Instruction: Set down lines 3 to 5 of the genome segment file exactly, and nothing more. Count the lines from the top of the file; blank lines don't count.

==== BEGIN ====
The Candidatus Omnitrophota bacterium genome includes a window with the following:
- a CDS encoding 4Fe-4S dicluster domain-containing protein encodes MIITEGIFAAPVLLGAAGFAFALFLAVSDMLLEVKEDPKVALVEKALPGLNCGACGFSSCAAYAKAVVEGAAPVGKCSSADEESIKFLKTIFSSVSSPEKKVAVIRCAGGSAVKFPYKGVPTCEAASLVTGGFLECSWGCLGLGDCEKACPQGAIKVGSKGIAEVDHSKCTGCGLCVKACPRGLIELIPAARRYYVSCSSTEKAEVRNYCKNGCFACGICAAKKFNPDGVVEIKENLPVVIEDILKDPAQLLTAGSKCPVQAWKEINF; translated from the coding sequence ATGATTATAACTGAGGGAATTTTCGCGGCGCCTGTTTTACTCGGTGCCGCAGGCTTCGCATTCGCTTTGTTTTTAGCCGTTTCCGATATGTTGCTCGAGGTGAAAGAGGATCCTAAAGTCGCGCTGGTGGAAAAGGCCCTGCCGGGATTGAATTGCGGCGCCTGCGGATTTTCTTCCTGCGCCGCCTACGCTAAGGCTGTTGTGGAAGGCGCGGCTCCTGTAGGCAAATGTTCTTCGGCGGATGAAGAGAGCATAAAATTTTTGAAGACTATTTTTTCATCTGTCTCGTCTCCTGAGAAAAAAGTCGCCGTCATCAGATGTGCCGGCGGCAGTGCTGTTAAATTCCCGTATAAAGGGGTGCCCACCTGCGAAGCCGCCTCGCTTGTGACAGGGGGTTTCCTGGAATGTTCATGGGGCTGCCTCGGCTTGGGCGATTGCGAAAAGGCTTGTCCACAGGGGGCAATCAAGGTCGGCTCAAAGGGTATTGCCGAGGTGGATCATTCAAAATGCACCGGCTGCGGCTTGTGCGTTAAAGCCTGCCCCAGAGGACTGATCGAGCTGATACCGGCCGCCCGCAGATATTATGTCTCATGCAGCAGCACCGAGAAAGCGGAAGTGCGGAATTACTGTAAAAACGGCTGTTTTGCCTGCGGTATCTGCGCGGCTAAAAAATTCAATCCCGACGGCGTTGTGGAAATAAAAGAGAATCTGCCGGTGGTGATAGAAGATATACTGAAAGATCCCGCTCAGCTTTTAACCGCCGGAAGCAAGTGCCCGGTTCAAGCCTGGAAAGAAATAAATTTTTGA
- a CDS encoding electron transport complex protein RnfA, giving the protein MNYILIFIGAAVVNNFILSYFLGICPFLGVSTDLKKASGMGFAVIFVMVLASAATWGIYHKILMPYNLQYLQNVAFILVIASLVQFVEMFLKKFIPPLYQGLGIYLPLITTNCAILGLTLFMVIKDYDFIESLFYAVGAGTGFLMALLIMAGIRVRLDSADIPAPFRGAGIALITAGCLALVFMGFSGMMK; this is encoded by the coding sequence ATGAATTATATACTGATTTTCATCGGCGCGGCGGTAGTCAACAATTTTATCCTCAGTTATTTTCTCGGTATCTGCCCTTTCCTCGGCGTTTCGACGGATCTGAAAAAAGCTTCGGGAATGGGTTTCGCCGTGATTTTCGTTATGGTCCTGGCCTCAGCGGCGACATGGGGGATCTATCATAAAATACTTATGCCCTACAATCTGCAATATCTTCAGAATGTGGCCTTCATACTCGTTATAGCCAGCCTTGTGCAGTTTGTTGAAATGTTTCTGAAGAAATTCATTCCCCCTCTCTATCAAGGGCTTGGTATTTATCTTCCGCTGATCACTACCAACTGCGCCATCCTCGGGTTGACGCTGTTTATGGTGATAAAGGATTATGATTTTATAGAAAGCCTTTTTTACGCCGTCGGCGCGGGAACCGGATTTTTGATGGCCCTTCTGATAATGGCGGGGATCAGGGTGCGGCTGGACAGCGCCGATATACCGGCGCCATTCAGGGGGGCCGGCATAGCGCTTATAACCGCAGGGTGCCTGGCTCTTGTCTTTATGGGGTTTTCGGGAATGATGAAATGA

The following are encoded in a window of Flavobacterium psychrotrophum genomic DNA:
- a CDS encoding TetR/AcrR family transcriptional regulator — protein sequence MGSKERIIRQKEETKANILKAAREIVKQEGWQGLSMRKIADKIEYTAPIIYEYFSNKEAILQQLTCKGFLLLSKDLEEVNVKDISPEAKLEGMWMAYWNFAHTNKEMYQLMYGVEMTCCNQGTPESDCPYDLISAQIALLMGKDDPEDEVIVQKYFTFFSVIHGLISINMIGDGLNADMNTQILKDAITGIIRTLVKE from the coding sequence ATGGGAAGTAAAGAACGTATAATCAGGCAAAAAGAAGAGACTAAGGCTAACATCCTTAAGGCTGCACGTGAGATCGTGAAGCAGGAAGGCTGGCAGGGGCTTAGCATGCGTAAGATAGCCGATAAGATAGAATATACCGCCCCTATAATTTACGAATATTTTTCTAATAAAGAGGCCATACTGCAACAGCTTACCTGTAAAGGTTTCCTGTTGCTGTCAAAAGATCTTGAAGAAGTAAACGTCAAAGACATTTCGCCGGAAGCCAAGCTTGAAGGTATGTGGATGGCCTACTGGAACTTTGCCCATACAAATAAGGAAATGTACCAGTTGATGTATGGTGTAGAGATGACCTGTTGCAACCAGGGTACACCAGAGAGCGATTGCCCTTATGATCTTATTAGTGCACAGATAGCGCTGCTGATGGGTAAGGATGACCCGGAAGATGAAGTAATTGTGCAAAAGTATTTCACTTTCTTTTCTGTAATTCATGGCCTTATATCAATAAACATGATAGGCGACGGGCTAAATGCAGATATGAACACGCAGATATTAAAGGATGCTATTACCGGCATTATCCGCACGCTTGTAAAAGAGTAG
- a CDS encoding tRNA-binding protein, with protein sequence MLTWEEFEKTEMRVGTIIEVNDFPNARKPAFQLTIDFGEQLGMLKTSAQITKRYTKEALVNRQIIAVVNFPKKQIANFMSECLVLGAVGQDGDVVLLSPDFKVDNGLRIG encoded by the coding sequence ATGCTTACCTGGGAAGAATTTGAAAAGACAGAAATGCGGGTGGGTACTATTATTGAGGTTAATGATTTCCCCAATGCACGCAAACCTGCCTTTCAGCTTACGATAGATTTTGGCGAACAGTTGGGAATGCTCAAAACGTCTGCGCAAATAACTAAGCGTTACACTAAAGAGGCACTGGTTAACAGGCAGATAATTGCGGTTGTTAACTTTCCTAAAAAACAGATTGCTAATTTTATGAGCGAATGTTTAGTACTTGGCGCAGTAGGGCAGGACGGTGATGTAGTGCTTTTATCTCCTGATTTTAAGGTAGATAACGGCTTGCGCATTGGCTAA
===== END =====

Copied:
- a CDS encoding electron transport complex protein RnfA, giving the protein MNYILIFIGAAVVNNFILSYFLGICPFLGVSTDLKKASGMGFAVIFVMVLASAATWGIYHKILMPYNLQYLQNVAFILVIASLVQFVEMFLKKFIPPLYQGLGIYLPLITTNCAILGLTLFMVIKDYDFIESLFYAVGAGTGFLMALLIMAGIRVRLDSADIPAPFRGAGIALITAGCLALVFMGFSGMMK; this is encoded by the coding sequence ATGAATTATATACTGATTTTCATCGGCGCGGCGGTAGTCAACAATTTTATCCTCAGTTATTTTCTCGGTATCTGCCCTTTCCTCGGCGTTTCGACGGATCTGAAAAAAGCTTCGGGAATGGGTTTCGCCGTGATTTTCGTTATGGTCCTGGCCTCAGCGGCGACATGGGGGATCTATCATAAAATACTTATGCCCTACAATCTGCAATATCTTCAGAATGTGGCCTTCATACTCGTTATAGCCAGCCTTGTGCAGTTTGTTGAAATGTTTCTGAAGAAATTCATTCCCCCTCTCTATCAAGGGCTTGGTATTTATCTTCCGCTGATCACTACCAACTGCGCCATCCTCGGGTTGACGCTGTTTATGGTGATAAAGGATTATGATTTTATAGAAAGCCTTTTTTACGCCGTCGGCGCGGGAACCGGATTTTTGATGGCCCTTCTGATAATGGCGGGGATCAGGGTGCGGCTGGACAGCGCCGATATACCGGCGCCATTCAGGGGGGCCGGCATAGCGCTTATAACCGCAGGGTGCCTGGCTCTTGTCTTTATGGGGTTTTCGGGAATGATGAAATGA

The following are encoded in a window of Flavobacterium psychrotrophum genomic DNA:
- a CDS encoding TetR/AcrR family transcriptional regulator — protein sequence MGSKERIIRQKEETKANILKAAREIVKQEGWQGLSMRKIADKIEYTAPIIYEYFSNKEAILQQLTCKGFLLLSKDLEEVNVKDISPEAKLEGMWMAYWNFAHTNKEMYQLMYGVEMTCCNQGTPESDCPYDLISAQIALLMGKDDPEDEVIVQKYFTFFSVIHGLISINMIGDGLNADMNTQILKDAITGIIRTLVKE from the coding sequence ATGGGAAGTAAAGAACGTATAATCAGGCAAAAAGAAGAGACTAAGGCTAACATCCTTAAGGCTGCACGTGAGATCGTGAAGCAGGAAGGCTGGCAGGGGCTTAGCATGCGTAAGATAGCCGATAAGATAGAATATACCGCCCCTATAATTTACGAATATTTTTCTAATAAAGAGGCCATACTGCAACAGCTTACCTGTAAAGGTTTCCTGTTGCTGTCAAAAGATCTTGAAGAAGTAAACGTCAAAGACATTTCGCCGGAAGCCAAGCTTGAAGGTATGTGGATGGCCTACTGGAACTTTGCCCATACAAATAAGGAAATGTACCAGTTGATGTATGGTGTAGAGATGACCTGTTGCAACCAGGGTACACCAGAGAGCGATTGCCCTTATGATCTTATTAGTGCACAGATAGCGCTGCTGATGGGTAAGGATGACCCGGAAGATGAAGTAATTGTGCAAAAGTATTTCACTTTCTTTTCTGTAATTCATGGCCTTATATCAATAAACATGATAGGCGACGGGCTAAATGCAGATATGAACACGCAGATATTAAAGGATGCTATTACCGGCATTATCCGCACGCTTGTAAAAGAGTAG